All of these books follow the standard model for textbooks:  a number of chapters devoted to discrete themes, written in steady prose, page-after-page, often with side boxes on ancillary and interesting issues, artwork, study questions, key terms, suggestions for further reading, and the like.  This kind of book has always worked well in the college/university context and will do so for the foreseeable future.  But it is now time for a new model, one that has already been used in other disciplines but not yet in biblical studies, rooted in the reading practices of a different generation of students.  The book I am proposing is meant to employ this new model.


The Concept of a Graphic Textbook

Graphic books of all kinds (usually called “novels,” but only as a generic term) have grown increasingly popular and found remarkable success in a number of markets, especially trade.  They include works of fiction and non-fiction, the latter involving such disparate fields social sciences, art, English, criminology, history, and philosophy.  They are now increasingly used as textbooks, since they can communicate serious content in an attractive and engaging comic-book style.

The graphic book is ideal for today’s college students, who, as a rule, have short attention spans, find complicated argumentation difficult to follow, tend to be visually oriented, and require considerably more entertaining.   New models of communication need to take such realities into account.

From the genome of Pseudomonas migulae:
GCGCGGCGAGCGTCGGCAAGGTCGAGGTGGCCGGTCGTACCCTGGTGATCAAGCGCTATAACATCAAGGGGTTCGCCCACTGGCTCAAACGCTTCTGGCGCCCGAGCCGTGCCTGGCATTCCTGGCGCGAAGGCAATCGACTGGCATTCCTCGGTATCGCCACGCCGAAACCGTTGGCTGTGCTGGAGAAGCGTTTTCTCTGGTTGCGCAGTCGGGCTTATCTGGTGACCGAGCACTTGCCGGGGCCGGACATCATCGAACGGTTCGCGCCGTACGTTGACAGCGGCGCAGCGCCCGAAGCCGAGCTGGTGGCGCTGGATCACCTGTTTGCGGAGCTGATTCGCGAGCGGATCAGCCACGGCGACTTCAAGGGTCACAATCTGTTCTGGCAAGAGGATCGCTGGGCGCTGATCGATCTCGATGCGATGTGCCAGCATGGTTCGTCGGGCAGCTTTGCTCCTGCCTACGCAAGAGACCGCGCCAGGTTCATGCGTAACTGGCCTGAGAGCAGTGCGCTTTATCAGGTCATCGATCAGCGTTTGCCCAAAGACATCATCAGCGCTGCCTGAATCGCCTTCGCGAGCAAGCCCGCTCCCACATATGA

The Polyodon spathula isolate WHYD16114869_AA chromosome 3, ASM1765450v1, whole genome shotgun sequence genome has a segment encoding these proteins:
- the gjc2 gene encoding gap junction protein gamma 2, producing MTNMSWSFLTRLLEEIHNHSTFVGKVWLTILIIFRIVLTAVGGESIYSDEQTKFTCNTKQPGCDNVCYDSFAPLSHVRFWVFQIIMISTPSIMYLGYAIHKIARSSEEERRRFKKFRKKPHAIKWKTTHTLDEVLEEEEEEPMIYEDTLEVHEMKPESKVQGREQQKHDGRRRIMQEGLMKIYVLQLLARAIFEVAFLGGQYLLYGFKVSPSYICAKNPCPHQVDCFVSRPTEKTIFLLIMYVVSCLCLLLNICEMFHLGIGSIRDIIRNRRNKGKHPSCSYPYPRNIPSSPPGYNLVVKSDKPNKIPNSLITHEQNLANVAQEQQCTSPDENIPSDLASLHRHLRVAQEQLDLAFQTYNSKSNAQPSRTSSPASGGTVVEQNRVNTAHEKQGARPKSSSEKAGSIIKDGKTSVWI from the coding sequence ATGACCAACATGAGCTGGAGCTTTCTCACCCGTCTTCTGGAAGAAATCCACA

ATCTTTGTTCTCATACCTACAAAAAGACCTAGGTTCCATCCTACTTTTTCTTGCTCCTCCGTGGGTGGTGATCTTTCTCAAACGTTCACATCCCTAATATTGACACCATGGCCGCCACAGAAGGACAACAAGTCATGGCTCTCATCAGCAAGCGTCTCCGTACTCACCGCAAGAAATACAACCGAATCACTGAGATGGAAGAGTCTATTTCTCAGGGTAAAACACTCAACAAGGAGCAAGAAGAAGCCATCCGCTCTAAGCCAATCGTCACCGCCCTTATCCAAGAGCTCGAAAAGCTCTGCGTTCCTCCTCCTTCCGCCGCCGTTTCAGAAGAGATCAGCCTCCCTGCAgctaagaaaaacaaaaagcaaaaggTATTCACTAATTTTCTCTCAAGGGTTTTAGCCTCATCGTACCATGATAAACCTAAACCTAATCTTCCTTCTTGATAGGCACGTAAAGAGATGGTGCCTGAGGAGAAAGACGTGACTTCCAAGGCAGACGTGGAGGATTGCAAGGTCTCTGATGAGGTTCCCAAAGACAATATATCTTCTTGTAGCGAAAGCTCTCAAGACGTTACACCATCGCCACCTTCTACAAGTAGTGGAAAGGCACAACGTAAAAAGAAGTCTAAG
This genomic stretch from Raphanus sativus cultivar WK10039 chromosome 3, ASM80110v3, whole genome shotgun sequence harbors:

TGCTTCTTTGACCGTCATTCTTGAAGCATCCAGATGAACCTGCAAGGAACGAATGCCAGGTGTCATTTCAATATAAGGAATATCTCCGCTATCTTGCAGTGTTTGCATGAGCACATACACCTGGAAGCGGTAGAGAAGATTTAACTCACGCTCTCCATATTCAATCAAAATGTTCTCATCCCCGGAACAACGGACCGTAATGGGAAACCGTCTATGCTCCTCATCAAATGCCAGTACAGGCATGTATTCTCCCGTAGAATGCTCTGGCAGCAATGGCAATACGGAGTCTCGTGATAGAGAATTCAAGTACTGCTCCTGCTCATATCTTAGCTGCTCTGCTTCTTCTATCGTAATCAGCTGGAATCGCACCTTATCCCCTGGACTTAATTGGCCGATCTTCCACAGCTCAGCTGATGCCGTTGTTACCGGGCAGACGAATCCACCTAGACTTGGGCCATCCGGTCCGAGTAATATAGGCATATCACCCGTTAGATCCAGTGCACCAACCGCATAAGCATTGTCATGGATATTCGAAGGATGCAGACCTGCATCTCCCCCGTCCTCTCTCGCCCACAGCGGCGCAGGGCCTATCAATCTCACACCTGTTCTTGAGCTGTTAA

Graphic books using a comic-book format understandably work especially well with “visual learners”; but they also have been shown to be effective tools for communicating and reinforcing knowledge with students of all kind: a visual format can reinforce and encapsulate knowledge acquired through more traditional means.  This itself is not a new insight:  just with respect to the New Testament, generations of film goers have acquired their “knowledge” of Jesus not from texts (whether the Gospels or books about them) but from the silver screen.  Earlier centuries had their analogous mode of visual teaching and learning tools:  paintings, plastic art, stained glass windows, and so on.    A graphic textbook, more than any other, exploits the advantages of the visual learning.

This is now becoming more widely recognized.  As one educational pubisher reports: “Many educators have reported great success when they have integrated graphic novels into their curriculum especially in the areas of English, science, social sciences, and art.   Teachers are discovering that graphic novels – just like traditional forms of literature – can e useful tools for helping students critically examine aspects of history, science, literature, and art (http:/www.scholastic.com/graphix/Scholasstic_BoneDiscussion.pdf).

A graphic textbook on the New Testament thus makes perfect sense.  It will work in a traditional classroom and will also be ideally suited for online classes.


The Publication Plan

In addition to semester-long courses on the New Testament, a number of institutions provide either courses on “Jesus and the Gospels” and “the Life and Letters of Paul,” or cover parts of the New Testament in much broader seeps of history or literature  (for example, Western Civilization or Global Literature).  My plan is to take advantage of this situation by publishing the book in a series of three fascicles.  On one hand, this will get the product out there more quickly to build enthusiasm over time; on the other hand it will allow instructors of more specialized courses, or far broader courses, simply to order the appropriate fascicle.